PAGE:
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"Quills" At The  Regus London Film Festival


Click on pic for full coverage of Kate at the premiere
or use the links below!

Links to premiere news:

Nov 6: BBC Radio
Nov 6: BBC News
Nov 4: Sky News
Nov 4: The Sun
Nov 4: ITN News
Nov 4: Yahoo! News
Nov 4: UK Times
Nov 3: Ananova story
Nov 3: Empire Online
has a story and pics of the Quills premiere

Nov 3: Yahoo! Photos has two pics from the premiere!

Links to News:

Nov 2: Empire Online is devoting space to coverage of the festival, and features a pic of Kate as Madeleine on their London FF page.

Oct 31: BBC News  previews the festival

Oct 6: The official festival site has been updated, and the program has been added. GO!

iF Magazine reports on the festival (Sept 14)

Empire Online ("London Festival Rocks"-Sept. 13)

BBC News ("Film Frenzy at London Festival"-Sept. 13)

Ananova ("London Film Festival Screening List Unveiled"-Sept. 13)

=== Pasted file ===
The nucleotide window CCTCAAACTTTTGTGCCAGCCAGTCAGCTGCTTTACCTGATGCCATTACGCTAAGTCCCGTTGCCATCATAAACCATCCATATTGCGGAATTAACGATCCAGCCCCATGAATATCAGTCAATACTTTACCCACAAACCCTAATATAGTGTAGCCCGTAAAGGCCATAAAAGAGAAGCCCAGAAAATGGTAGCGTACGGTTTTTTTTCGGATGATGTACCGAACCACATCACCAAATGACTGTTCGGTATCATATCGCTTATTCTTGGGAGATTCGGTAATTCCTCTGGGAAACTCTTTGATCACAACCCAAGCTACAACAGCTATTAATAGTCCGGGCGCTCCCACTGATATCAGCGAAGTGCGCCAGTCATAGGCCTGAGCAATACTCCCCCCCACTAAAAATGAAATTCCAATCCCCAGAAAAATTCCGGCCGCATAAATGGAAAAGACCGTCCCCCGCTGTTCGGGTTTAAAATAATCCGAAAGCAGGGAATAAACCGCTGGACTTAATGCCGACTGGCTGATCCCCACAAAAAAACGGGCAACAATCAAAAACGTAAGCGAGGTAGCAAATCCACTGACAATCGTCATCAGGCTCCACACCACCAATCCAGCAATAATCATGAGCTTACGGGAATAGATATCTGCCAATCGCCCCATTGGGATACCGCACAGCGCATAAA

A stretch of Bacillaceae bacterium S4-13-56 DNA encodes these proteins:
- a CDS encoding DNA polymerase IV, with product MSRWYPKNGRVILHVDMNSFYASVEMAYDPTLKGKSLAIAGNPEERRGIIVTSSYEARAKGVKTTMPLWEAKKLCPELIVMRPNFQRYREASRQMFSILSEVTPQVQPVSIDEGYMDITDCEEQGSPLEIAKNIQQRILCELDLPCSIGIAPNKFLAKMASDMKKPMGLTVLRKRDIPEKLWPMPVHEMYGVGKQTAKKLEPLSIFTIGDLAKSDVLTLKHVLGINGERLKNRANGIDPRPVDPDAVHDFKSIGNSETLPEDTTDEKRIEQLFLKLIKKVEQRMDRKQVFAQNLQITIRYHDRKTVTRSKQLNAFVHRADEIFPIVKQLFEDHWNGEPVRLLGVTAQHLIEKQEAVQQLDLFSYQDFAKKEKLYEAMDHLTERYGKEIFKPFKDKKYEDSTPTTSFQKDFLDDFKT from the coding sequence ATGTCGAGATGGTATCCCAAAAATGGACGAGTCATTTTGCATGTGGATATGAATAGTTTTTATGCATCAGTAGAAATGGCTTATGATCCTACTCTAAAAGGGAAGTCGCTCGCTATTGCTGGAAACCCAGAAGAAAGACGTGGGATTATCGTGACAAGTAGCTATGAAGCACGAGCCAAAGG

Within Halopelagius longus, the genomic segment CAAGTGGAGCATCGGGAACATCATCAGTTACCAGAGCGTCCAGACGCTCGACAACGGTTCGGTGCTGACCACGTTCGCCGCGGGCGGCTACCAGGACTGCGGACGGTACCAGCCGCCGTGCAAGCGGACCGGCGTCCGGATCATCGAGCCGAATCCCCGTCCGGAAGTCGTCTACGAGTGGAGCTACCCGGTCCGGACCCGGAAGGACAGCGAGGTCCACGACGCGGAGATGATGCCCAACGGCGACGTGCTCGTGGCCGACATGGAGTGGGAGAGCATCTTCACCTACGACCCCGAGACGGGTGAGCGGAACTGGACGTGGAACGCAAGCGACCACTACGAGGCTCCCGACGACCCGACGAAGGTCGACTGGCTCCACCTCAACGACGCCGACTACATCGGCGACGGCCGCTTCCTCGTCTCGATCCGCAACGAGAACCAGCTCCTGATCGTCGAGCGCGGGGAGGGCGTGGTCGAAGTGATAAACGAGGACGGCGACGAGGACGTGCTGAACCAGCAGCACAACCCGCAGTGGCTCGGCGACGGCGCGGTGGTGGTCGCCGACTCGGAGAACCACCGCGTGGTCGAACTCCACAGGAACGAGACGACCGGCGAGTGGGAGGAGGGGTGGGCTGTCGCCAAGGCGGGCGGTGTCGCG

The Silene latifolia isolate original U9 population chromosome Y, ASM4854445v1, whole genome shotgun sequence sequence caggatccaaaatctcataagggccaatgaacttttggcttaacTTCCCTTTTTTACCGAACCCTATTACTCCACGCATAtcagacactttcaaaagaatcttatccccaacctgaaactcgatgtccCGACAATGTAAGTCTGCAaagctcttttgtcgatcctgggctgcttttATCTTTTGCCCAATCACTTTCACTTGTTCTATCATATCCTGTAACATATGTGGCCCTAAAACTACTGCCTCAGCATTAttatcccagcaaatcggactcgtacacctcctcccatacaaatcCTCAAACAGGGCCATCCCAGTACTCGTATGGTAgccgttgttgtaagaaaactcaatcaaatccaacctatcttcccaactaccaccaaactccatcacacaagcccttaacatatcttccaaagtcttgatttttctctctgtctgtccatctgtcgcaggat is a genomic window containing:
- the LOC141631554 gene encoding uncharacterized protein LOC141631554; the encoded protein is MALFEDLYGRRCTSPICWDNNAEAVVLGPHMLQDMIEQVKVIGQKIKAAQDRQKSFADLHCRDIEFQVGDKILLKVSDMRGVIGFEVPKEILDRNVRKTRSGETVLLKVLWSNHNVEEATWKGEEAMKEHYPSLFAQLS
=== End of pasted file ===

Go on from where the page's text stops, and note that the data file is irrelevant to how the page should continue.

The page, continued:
This is London ("More Stars For London's Festival"-Sept. 13)

Yahoo! News ("London Film Festival Screening List Unveiled"-Sept. 14)

November 2: From the UK Independent:
    While the LFF still cannot boast the international kudos or glamour of Cannes or Venice, its eclectic selection of new films this year - the largest in the history of the festival - has caused a buzz in the capital.
    Between last night's rock'n' roll movie from Cameron Crowe and the closing British film Born Romantic in two weeks time from writer director David Kane, also set in the world of music and dance, the mix includes Woody Allen's Small Time Crooks with Hugh Grant, Mamet's State And Main with Alec Baldwin, and Quills, a film about the Marquis de Sade with Geoffrey Rush, Kate Winslet and Michael Caine.

October 31: BBC News lists Quills as one of the highlights of the London Film Festival:
The 44th Regus London Film Festival (LFF) opens on 1 November with almost 200 feature films from all over the world on show. BBC News Online helps make choosing what to see a little easier with a pick of some of this year's festival highlights.